Although triangular lugs are preferred, round lugs 90 could be used in an alternative embodiment of FIG. 25 having cam surfaces 244 and 245 of housing 240 and cam surfaces 204 and 205 of base 200. As illustrated in FIG. 25, however, in order to use round lug 90 with 45° inclined surfaces 244 and 205, every other housing inclined surface 244' (which acts as a ramp to guiding surface 246) may have to be extended by height H over the cam surface arrangement in FIG. 24. Also, diameter D of lug 90 and the corresponding slot width w3 ' should preferably be narrowed. There is, however, the possibility of slipping with the relatively small round lug of FIG. 25. Thus, one may need to use a larger lug and flatten the inclined surfaces.
FIG. 26 illustrates another embodiment having cam surfaces 344 and 345 of housing 340 and cam surfaces 304 and 305 of base 300. In this embodiment of FIG. 26, inclined base and housing saw teeth 344 and 305 are disposed at a 60° angle to the surfaces 345 and 304 which are aligned with the direction of movement of the plunger. Even with this modification to the angle, every other inclined surface 344' should still be extended by a height H' to better accommodate a round lug. A change to the 60° angle inclined surfaces does allow, however, diameter D1 of lug 92 and recess width w3 " to be larger than in FIG. 25. As mentioned, however, this 60° inclined surface angle is not as reliable, because it increases the likelihood that lug 92 may jam and not rotate completely as intended. For example, compare the points of contact of surface 305 with lug 92 in FIG. 26 to the points of contact of surface 205 with lug 90 in FIG. 25. Thus, with either round lug arrangement of FIG. 25 or of FIG. 26, there is a greater possibility of the lug jamming than with the triangular lug arrangement of FIG. 24.
Illustrated in FIGS. 29 and 30 is quick-connect lamp terminal 144. Illustrated in FIG. 31 is power connection terminal 140. It can be appreciated that the quick-connect lamp terminal 144 of FIGS. 29 and 30 could be modified with a lower protrusion 142 as shown in FIG. 31 to also operate as a connection terminal to a printed circuit board. Likewise, the connection terminal 140 of FIG. 31 could be modified to a quick-connect state by removing the lower projection or end 142 and by adding the bottom portion 148 as shown in FIG. 29.
When installing the terminals of FIGS. 29-31, projections 143 and 147 are pressed inward, these terminals 140 and 144 are then placed into base 100 so that projections 143 and 147 expand outwardly to hold the terminals in the base. The arrow shaped prong of cantilever-type end 145 of lamp terminal 144 presses against lamp lead 166 so that lighting member lead 166 is in tight contact with lamp terminal 144.
Shown in FIGS. 1, 2, 32 and 33 is round button 180. Round button 180 has beveled top edge 181 and groove 182 for engaging diffuser 190. Shown in FIGS. 2, 34 and 35 is a bottom view and side sectional view of diffuser 190. Diffuser 190 has projection 192 which engages groove 182 on button 180. Button 180 and diffuser 190 move reciprocally with plunger 61.
Even though the actual switching mechanism is of a round shape, the button and diffuser can be of a square or rectangular shape. Without modifying the switch mechanism, one could shape the top portion of the housing, above surface 48, to be square or rectangular. One could then place the round switch elements such as plunger 61 and base 100 in housing 40 while having a square or rectangular shaped upper portion. Thus, a square or rectangular diffuser could act against substantially a cylindrical plunger 61.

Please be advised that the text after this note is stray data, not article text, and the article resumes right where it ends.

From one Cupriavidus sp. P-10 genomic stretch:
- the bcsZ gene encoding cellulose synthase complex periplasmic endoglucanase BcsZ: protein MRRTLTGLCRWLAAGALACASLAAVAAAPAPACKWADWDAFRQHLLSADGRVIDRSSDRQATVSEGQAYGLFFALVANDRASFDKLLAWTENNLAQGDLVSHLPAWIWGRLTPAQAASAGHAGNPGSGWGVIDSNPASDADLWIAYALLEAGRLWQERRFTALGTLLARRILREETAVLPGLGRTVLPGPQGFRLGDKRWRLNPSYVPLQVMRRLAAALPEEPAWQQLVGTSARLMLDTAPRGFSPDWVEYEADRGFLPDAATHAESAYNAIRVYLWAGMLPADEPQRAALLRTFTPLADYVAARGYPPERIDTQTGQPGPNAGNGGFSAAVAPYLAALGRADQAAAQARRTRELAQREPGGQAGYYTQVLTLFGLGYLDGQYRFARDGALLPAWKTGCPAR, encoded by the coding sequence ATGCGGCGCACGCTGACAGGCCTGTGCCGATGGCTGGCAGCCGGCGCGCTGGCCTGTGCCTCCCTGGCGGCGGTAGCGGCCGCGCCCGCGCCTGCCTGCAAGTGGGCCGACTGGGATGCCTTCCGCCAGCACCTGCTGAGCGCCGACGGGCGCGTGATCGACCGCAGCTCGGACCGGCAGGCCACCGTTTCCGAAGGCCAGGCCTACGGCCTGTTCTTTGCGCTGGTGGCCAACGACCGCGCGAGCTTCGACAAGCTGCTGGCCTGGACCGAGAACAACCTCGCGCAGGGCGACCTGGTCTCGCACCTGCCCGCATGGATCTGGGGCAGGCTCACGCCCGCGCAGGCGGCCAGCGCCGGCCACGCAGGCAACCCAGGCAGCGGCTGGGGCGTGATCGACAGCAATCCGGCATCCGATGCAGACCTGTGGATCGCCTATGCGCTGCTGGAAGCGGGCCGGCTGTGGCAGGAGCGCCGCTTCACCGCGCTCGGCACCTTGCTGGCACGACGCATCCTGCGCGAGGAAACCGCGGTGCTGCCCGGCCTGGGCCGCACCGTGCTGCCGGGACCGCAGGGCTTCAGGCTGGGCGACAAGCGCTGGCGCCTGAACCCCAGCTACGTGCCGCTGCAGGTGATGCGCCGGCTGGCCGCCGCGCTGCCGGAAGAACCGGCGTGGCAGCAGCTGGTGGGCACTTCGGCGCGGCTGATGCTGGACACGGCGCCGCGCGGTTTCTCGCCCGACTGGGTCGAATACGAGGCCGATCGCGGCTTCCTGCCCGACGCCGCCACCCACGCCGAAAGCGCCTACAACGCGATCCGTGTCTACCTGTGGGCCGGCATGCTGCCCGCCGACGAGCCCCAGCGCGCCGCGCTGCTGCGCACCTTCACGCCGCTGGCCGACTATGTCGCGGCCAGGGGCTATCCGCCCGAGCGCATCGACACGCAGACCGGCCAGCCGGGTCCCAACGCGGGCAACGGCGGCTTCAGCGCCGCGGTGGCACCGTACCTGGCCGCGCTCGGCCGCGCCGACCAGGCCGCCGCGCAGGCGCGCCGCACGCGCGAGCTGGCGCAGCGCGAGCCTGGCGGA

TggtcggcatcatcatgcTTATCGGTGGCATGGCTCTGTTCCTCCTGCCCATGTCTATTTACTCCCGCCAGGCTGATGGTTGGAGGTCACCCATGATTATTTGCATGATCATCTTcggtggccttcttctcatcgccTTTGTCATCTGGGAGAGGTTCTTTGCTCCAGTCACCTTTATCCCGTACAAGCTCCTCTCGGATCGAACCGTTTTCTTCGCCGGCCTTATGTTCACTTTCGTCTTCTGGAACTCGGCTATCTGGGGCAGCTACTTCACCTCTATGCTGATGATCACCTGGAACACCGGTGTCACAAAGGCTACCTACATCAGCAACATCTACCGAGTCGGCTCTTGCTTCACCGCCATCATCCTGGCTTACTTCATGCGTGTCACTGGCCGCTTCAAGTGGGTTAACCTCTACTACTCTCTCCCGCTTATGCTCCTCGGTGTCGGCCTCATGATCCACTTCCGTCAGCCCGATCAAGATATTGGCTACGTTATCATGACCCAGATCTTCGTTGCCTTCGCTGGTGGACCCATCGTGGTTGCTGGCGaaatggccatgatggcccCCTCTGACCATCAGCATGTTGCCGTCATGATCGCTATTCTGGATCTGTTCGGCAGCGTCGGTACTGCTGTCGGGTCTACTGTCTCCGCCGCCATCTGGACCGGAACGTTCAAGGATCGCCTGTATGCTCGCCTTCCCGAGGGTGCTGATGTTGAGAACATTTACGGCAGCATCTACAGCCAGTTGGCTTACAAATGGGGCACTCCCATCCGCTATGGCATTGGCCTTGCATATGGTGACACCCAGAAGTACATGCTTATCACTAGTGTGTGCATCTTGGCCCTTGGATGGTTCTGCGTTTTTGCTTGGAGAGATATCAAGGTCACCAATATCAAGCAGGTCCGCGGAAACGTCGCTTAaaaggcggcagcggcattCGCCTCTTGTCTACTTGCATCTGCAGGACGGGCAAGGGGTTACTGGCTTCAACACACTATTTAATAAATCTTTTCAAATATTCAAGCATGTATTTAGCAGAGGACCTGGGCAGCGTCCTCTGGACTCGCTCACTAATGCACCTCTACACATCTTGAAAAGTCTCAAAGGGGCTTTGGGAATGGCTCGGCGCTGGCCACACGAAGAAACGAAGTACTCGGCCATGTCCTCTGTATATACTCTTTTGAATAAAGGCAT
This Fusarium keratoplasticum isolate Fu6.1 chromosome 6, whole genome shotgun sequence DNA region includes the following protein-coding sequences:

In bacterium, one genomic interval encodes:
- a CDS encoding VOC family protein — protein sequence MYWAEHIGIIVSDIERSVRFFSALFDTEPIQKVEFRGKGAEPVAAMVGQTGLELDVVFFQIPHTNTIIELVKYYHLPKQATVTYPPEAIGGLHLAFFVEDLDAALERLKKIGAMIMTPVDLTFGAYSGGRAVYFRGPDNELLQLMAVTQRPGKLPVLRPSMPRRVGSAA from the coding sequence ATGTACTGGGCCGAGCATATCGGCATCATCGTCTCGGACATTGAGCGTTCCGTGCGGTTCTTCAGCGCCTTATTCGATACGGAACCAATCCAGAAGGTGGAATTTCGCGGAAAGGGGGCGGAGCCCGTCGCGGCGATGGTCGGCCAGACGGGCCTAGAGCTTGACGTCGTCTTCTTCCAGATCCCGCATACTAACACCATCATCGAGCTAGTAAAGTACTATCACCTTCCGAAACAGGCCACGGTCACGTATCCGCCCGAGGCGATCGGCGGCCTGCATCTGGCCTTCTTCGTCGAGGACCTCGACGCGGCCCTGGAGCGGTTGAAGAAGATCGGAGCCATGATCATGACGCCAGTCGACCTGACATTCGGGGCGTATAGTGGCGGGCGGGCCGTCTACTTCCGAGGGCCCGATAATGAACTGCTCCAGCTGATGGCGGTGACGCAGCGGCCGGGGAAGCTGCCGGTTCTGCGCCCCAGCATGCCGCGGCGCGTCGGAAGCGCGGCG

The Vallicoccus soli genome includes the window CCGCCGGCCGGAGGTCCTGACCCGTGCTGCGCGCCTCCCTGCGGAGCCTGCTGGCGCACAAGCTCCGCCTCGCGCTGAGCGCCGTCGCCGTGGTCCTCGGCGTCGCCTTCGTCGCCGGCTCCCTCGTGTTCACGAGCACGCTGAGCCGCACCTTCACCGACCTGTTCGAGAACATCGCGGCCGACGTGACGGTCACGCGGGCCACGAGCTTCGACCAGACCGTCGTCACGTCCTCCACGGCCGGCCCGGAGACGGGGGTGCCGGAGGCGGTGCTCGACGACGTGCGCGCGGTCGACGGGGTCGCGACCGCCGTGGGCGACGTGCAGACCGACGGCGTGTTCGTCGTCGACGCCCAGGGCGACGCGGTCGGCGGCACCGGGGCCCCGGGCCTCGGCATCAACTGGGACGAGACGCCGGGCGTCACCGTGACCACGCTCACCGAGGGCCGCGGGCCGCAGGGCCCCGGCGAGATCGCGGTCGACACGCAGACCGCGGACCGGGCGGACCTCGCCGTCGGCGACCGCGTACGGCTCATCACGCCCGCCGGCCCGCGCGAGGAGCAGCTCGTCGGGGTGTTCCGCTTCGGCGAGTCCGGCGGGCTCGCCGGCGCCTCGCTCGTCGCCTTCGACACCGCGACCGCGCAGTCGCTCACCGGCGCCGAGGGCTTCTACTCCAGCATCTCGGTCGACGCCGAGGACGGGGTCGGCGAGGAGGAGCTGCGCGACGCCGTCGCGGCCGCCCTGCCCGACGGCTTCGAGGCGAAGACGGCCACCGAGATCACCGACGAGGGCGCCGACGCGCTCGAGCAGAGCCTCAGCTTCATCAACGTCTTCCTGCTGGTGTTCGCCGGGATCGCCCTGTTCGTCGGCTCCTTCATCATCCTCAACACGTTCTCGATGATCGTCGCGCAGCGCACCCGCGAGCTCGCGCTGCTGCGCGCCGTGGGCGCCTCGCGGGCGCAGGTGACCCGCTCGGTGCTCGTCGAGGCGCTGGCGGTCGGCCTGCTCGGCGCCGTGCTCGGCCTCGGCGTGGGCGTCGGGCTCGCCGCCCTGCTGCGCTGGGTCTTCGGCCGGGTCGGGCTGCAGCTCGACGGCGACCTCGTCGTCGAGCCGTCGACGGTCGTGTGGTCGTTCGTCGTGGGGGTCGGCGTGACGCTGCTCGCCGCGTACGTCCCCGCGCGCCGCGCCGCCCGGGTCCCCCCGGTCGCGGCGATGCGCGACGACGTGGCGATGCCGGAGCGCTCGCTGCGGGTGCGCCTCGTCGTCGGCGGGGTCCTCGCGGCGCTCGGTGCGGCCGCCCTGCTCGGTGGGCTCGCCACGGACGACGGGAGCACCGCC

A method of assembling a switch in accordance with this invention will be described. This method includes the steps of providing a housing 40 having an interior portion 42 with an opening to the exterior thereof. This housing includes guiding surfaces 47 and radially spaced saw teeth 43. Guiding surfaces 47 and saw teeth 43 are molded integrally to interior portion 42 of housing 40. This method also includes inserting a movable switching member 60, having plunger 61, rotatable latching ring 80, spring 170 and slidable terminal 172 on the plunger, through the housing opening and within the interior of housing 40 with the plunger being reciprocally movable in the housing and with rotation preventing projections 64, 66 and 68 of the plunger slidably interengaging guiding surfaces 47 of the housing.
This method also includes inserting a biasing member 120 through the housing opening with an end 121 of biasing member 120 disposed against end 69 of plunger 61 as in FIGS. 4A and 4B. It further includes inserting substantially cylindrical portion 101 of base 100 through the housing opening and against opposite end 122 of biasing member 120. Further, this method includes aligning saw teeth 106, which are integrally molded on cylindrical portion 101 of base 100, to be circumferentially offset of saw teeth 43 on housing 40 so that when the plunger 61 is depressed, lug 83 on rotatable latching ring 80 contacts one of saw teeth 106 on the base to rotate the ring. Also, every other time plunger 61 is released from its depressed portion, lug 83 on rotatable ring 80 contacts one of saw teeth 43 on the housing to restrain the plunger in a latched position.
The base, housing, plunger and locking ring are all preferably made of a resilient electrically insulating material such as nylon.
While the invention has been described in connection with what is presently considered to be the most practical and preferred embodiment, it is to be understood that the invention is not to be limited to the disclosed embodiment, but on the contrary, is intended to cover various modifications and equivalent arrangements included within the spirit and scope of the appended claims.
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|U.S. Classification||200/527, 200/283, 200/526, 200/314|
|Jul 16, 1990||AS||Assignment|
Owner name: OSLO CONTROLS, INCORPORATED, A CORP. OF CT, CONNEC
Free format text: ASSIGNMENT OF ASSIGNORS INTEREST.;ASSIGNOR:KRAUSE, WARD B.;REEL/FRAME:005374/0412
Effective date: 19900711
|Apr 4, 1995||REMI||Maintenance fee reminder mailed|
|Aug 27, 1995||LAPS||Lapse for failure to pay maintenance fees|